12:22 p.m. - From Republican News Source: Capitol Chaos: Could Union Bill be Passed Separately Tuesday?
Senate Majority Leader Scott Fitzgerald says his chamber of the Wisconsin legislature will convene to pass non-spending bills and act on appointments on Tuesday even if minority Democrats remain out of state in an effort to block a vote on Governor Scott Walker's budget repair bill. Could one of those bills be the union aspect of the budget bill, voted separately? Democratic state Sen. Jon Erpenbach told The Associated Press on Monday that Republicans could attempt to attach the part of the proposal taking away collective bargaining rights to an unrelated bill and pass it Tuesday.
STREET DOGS "UP THE UNION" AT RALLY FOR YOUR RIGHTS IN MADISON, WISCONSIN 2/21/2011
12:19 p.m. - Watch this live stream of protest events and interviews from Minnesota Capitol News.
12:05 p.m. - The Grassroots Leadership College is holding nonviolence trainings every hour from 2:00 p.m. to 9:00 p.m. at the Overture Center rotunda stage. Visit Grassroots Leadership College for more information.
12:03 p.m. - Brendan Fischer has published a new report on the post-Citizens United election impact of union suppression.
TOM MORELLO SURPRISES FANS IN THE CAPITOL
In the early hours of the morning on Monday February 21, Tom Morello (Rage Against the Machine) came for a surprise visit to commend protesters who slept in the Capitol building.
Morello sought out the Zaman family, who spent their sixth night in a row at the Capitol last night, after learning that fifth grader Isaac Zaman is a fan of his music. Isaac got a special treat when Morello found the Zamans inside and spent some time talking and sharing stories about the protests.
When Isaac and his mother Katie thanked Morello for coming, he said "No, thank you. You guys are kicking ass."
Zaman said that with Morello's appearance came an increased presence of law enforcement, who have been pleasant and cooperative.
"An officer personally thanked me as we left this morning," she said. "My faith in humanity is returning!"
Morello is scheduled to perform at 5:00 p.m. this evening, Monday, February 21.
LEADER OF WISCONSIN LAW ENFORCEMENT ASSOCIATION 'REGRETS' ENDORSING WALKER
Channel3000 Reports: The executive board president of the Wisconsin Law Enforcement Association has issued a statement on the organization's website expressing regret for the endorsement of Gov. Scott Walker in the governor's race.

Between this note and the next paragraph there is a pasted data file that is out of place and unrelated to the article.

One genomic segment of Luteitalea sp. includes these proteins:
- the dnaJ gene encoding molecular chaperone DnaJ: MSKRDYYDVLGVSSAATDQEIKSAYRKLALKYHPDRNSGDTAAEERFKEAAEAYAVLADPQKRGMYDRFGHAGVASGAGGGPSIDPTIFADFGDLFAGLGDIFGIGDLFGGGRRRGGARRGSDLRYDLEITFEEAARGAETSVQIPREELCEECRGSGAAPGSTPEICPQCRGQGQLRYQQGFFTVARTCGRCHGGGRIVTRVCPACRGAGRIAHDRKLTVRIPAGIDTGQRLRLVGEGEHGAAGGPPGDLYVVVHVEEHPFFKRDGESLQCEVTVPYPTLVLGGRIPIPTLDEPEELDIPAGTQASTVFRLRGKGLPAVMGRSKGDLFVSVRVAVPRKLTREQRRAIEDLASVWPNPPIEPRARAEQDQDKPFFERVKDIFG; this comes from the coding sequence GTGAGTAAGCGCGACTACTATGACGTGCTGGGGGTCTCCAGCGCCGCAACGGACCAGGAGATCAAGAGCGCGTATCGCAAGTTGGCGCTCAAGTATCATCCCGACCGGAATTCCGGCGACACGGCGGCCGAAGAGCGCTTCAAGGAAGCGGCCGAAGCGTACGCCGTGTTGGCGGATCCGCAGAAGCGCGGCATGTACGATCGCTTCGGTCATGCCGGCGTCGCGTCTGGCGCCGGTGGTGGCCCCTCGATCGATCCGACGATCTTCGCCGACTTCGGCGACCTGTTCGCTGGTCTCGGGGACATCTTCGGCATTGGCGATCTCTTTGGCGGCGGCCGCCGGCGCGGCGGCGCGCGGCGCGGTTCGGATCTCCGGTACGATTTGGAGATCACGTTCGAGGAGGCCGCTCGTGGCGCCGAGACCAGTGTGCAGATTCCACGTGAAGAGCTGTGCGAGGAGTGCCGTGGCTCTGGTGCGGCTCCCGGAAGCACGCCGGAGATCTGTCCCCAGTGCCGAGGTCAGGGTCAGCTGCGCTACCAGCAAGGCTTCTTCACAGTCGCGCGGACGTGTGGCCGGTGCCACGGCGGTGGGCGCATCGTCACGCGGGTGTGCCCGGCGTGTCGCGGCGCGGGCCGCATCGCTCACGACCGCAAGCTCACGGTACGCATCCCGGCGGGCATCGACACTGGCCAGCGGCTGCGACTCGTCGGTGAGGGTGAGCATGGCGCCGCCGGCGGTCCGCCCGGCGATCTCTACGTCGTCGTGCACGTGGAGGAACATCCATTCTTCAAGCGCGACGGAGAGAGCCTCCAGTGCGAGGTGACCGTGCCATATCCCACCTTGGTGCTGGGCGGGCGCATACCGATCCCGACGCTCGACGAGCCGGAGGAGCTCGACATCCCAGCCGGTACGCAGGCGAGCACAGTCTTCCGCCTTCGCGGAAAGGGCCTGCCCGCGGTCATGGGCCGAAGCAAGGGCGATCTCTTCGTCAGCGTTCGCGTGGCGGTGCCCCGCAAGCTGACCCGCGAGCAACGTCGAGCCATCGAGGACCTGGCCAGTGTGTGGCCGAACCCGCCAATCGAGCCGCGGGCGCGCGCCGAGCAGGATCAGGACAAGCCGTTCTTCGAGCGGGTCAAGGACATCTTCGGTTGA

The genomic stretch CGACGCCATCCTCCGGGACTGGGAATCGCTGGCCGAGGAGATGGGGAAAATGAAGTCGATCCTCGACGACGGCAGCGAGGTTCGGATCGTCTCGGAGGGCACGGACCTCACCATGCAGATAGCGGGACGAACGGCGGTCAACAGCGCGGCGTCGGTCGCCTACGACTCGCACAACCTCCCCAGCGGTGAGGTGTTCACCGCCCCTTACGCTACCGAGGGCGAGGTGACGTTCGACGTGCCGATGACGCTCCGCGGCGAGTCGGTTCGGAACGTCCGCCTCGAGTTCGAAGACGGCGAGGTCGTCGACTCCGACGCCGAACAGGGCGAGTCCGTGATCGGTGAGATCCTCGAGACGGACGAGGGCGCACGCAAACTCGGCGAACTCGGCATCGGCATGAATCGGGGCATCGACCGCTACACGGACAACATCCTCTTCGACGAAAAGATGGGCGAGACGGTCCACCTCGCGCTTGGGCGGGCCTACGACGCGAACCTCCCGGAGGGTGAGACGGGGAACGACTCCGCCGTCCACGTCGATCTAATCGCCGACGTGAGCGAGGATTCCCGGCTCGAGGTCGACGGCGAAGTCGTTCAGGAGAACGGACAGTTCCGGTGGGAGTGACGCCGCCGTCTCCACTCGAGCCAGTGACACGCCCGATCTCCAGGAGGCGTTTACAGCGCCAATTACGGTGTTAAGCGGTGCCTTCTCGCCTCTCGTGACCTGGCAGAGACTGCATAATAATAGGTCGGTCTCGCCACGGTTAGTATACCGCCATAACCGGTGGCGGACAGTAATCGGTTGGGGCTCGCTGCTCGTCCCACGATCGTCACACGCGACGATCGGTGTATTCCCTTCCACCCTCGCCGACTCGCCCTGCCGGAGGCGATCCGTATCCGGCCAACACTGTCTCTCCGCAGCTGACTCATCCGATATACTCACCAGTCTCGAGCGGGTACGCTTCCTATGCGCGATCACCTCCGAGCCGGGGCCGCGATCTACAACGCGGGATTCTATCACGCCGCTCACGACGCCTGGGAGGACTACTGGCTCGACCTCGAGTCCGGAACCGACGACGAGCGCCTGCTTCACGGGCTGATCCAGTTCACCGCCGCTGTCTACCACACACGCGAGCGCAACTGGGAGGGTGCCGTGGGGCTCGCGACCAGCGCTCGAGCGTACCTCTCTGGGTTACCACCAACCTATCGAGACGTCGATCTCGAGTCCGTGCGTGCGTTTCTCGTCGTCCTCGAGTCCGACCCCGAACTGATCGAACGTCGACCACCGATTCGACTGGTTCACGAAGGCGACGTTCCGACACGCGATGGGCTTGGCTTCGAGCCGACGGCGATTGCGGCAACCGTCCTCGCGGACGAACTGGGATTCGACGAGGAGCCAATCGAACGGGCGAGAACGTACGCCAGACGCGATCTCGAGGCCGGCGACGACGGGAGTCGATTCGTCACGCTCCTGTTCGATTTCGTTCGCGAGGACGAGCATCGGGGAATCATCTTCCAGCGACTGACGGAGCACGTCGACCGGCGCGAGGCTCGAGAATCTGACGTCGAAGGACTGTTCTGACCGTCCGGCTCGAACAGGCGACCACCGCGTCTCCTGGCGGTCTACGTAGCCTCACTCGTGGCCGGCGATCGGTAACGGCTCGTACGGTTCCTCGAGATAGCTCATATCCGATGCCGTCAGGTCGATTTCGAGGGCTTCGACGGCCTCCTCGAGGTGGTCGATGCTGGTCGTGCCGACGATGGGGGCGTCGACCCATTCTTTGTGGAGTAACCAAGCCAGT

11:45 a.m. - Lisa Graves reports that scores of AFSCME workers in green t-shirts march up state street to the Capitol chanting and carrying signs that say "It's about Freedom."
11:42 a.m. - Steve Horn reports that Manitowoc firefighters are staying with Madison protesters tonight.
11:41 a.m. - AIDE SAYS WI SENATORS IN CHICAGO HAVE NO DEFINITE RETURN DATE
Erica Pelzek reports that a Wisconsin state senator's aide, who wished to remain anonymous, informed PRWatch.org this morning that several Wisconsin senators are indeed in the Chicago area, with no definite return date to Wisconsin. He commented on the mandatory attendance-taking state workers were subjected to last week while many of other public sector employees were protesting at the state Capitol.
"I heard the DNR was doing that. That seems absurd to me," he said. "Why would you require state employees to sign in like they're in high school study hall? Most likely this is an effort to prevent those employees from protesting, which seems like more stripping of workers' rights. You can't protest the possibility of your union and benefits being taken away without worrying about losing your job in the first place? It's a vicious feedback loop."
RALLY FOR WISCONSIN WORKERS - TOM MORELLO "UNION SONG" MADISON WI
11:38 a.m. - Steve Horn reports that DefendWisconsin is being blocked on the Capitol's wireless networks.
11:34 a.m. - Mary Bottari reports that Leo Gerard from the U.S. Steelworkers will be coming to the 12:00 noon rally today.
11:30 a.m. - Lisa Graves reports that hundreds of Wisconsin teachers arrive from Milwaukee and begin to circle the Capitol chanting "we won't back down."
11:00 a.m. - Lisa Graves reports that dozens of workers in hard hats march into the Capitol rotunda in support of the protest.
10:30 a.m. - Steve Horn reports that students are continuing to organize. Tomorrow, February 22, students, faculty and professors will walk-out from the University of Wisconsin Madison at 11:00 a.m. There will also be a study-in from 8:00 - 11:00 p.m. at the Capitol tomorrow evening.
10:00 a.m. - WISCONSIN WAVE
From Lisa Graves: The Center for Media and Democracy (CMD) joins the Liberty Tree Foundation and local leaders in announcing the formation of the Wisconsin WAVE, an effort to help organize a long-term campaign to support local democratic resistance to austerity measures being forced on working people by state and local governments.
Joe Conway, IAFF, President, Fire Fighters Local 311, a leader from the firefighters union, noted that they are carved out of the Walker's bill on paper only. He said that they stand united with their fellow citizens and fellow union members against efforts to kill collective bargaining rights. He said they know their rights will be next if they do not stand up for others. And, he said that the firefighters and other unions are willing to negotiate about cuts but not about having no rights to organize as workers.
Mike Lipp, President, Madison Teachers, Inc. (MTI), the leader of the local teachers union, spoke about walking out with students from East High School in Madison last week and teaching students about democracy and the right of citizens to speak out. He noted that the school year will still end on time and students will graduate on time, as days out due to the protests can be made-up like snow days are here in Wisconsin. He also said that the union-negotiated contracts protest academic freedom so that teachers are not fired for exercising their First Amendment rights.